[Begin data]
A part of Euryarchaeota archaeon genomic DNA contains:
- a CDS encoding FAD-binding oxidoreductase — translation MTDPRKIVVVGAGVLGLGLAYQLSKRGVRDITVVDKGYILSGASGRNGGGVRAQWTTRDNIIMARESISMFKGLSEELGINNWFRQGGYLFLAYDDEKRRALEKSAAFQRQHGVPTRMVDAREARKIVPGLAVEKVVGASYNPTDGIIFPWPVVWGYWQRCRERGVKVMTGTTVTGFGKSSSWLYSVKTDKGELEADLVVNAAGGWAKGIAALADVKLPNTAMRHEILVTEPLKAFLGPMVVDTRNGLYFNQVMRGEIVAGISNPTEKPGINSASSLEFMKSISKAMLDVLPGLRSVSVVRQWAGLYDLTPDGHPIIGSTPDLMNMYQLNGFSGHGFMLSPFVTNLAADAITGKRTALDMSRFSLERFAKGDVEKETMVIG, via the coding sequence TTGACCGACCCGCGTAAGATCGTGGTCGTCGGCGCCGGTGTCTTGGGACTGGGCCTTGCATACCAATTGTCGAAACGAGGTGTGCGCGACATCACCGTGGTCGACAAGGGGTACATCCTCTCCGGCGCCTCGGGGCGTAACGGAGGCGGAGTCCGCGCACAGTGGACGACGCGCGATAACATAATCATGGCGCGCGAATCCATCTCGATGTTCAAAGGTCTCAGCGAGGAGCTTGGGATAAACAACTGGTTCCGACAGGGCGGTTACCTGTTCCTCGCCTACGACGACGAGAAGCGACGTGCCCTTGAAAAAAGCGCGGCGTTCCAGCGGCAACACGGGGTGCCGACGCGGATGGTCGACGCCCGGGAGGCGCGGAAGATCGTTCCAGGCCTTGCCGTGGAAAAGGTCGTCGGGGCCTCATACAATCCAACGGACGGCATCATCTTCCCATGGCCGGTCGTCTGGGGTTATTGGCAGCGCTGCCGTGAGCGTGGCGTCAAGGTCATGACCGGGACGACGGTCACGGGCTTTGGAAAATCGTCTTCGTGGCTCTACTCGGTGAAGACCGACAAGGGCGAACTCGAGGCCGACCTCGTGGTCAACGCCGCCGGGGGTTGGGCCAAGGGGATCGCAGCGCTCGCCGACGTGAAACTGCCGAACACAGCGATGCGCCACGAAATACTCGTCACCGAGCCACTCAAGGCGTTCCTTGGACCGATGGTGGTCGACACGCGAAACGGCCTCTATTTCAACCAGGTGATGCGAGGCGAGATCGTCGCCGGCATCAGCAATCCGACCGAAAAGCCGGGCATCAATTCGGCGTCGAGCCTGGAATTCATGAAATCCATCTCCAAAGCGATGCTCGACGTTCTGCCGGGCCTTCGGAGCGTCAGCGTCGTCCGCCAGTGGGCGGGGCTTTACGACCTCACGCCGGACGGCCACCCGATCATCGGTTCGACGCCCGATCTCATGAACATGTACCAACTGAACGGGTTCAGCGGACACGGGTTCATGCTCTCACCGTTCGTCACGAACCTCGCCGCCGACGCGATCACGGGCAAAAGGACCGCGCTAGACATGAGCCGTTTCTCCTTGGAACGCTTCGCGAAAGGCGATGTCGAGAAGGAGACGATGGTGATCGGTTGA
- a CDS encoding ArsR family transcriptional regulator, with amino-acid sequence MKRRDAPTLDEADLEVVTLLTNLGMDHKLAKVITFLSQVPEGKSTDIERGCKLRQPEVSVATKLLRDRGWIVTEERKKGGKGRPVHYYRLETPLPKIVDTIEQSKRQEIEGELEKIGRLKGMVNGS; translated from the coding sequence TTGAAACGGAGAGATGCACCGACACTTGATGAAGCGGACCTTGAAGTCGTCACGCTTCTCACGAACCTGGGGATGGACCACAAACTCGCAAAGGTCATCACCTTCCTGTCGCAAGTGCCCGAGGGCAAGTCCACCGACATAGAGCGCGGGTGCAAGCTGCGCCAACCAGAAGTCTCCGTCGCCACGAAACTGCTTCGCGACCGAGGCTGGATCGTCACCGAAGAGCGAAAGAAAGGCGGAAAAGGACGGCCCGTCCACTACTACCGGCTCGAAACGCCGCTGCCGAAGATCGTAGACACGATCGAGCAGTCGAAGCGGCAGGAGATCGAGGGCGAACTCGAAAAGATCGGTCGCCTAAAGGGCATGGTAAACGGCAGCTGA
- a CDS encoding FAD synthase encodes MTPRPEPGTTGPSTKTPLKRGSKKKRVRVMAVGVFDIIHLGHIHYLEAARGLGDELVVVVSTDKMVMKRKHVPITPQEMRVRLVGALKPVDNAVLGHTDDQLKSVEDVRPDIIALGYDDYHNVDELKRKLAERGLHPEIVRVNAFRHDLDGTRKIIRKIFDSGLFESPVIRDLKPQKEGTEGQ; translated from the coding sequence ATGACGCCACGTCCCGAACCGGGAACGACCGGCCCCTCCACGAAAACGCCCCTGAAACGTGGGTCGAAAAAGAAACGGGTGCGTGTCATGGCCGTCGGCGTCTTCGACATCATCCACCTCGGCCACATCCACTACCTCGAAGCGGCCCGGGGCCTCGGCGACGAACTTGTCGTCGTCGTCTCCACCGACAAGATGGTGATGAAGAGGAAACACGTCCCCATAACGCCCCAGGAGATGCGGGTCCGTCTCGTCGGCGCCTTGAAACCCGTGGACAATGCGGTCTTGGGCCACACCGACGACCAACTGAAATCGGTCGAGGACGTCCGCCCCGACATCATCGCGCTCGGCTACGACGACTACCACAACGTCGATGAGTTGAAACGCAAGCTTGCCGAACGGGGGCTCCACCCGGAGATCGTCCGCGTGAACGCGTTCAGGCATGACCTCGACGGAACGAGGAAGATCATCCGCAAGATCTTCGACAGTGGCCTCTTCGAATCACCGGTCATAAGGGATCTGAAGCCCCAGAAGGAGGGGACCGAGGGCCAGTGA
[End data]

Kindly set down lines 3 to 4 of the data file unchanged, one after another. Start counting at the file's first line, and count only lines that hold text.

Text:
- a CDS encoding ArsR family transcriptional regulator, with amino-acid sequence MKRRDAPTLDEADLEVVTLLTNLGMDHKLAKVITFLSQVPEGKSTDIERGCKLRQPEVSVATKLLRDRGWIVTEERKKGGKGRPVHYYRLETPLPKIVDTIEQSKRQEIEGELEKIGRLKGMVNGS; translated from the coding sequence TTGAAACGGAGAGATGCACCGACACTTGATGAAGCGGACCTTGAAGTCGTCACGCTTCTCACGAACCTGGGGATGGACCACAAACTCGCAAAGGTCATCACCTTCCTGTCGCAAGTGCCCGAGGGCAAGTCCACCGACATAGAGCGCGGGTGCAAGCTGCGCCAACCAGAAGTCTCCGTCGCCACGAAACTGCTTCGCGACCGAGGCTGGATCGTCACCGAAGAGCGAAAGAAAGGCGGAAAAGGACGGCCCGTCCACTACTACCGGCTCGAAACGCCGCTGCCGAAGATCGTAGACACGATCGAGCAGTCGAAGCGGCAGGAGATCGAGGGCGAACTCGAAAAGATCGGTCGCCTAAAGGGCATGGTAAACGGCAGCTGA
- a CDS encoding FAD synthase encodes MTPRPEPGTTGPSTKTPLKRGSKKKRVRVMAVGVFDIIHLGHIHYLEAARGLGDELVVVVSTDKMVMKRKHVPITPQEMRVRLVGALKPVDNAVLGHTDDQLKSVEDVRPDIIALGYDDYHNVDELKRKLAERGLHPEIVRVNAFRHDLDGTRKIIRKIFDSGLFESPVIRDLKPQKEGTEGQ; translated from the coding sequence ATGACGCCACGTCCCGAACCGGGAACGACCGGCCCCTCCACGAAAACGCCCCTGAAACGTGGGTCGAAAAAGAAACGGGTGCGTGTCATGGCCGTCGGCGTCTTCGACATCATCCACCTCGGCCACATCCACTACCTCGAAGCGGCCCGGGGCCTCGGCGACGAACTTGTCGTCGTCGTCTCCACCGACAAGATGGTGATGAAGAGGAAACACGTCCCCATAACGCCCCAGGAGATGCGGGTCCGTCTCGTCGGCGCCTTGAAACCCGTGGACAATGCGGTCTTGGGCCACACCGACGACCAACTGAAATCGGTCGAGGACGTCCGCCCCGACATCATCGCGCTCGGCTACGACGACTACCACAACGTCGATGAGTTGAAACGCAAGCTTGCCGAACGGGGGCTCCACCCGGAGATCGTCCGCGTGAACGCGTTCAGGCATGACCTCGACGGAACGAGGAAGATCATCCGCAAGATCTTCGACAGTGGCCTCTTCGAATCACCGGTCATAAGGGATCTGAAGCCCCAGAAGGAGGGGACCGAGGGCCAGTGA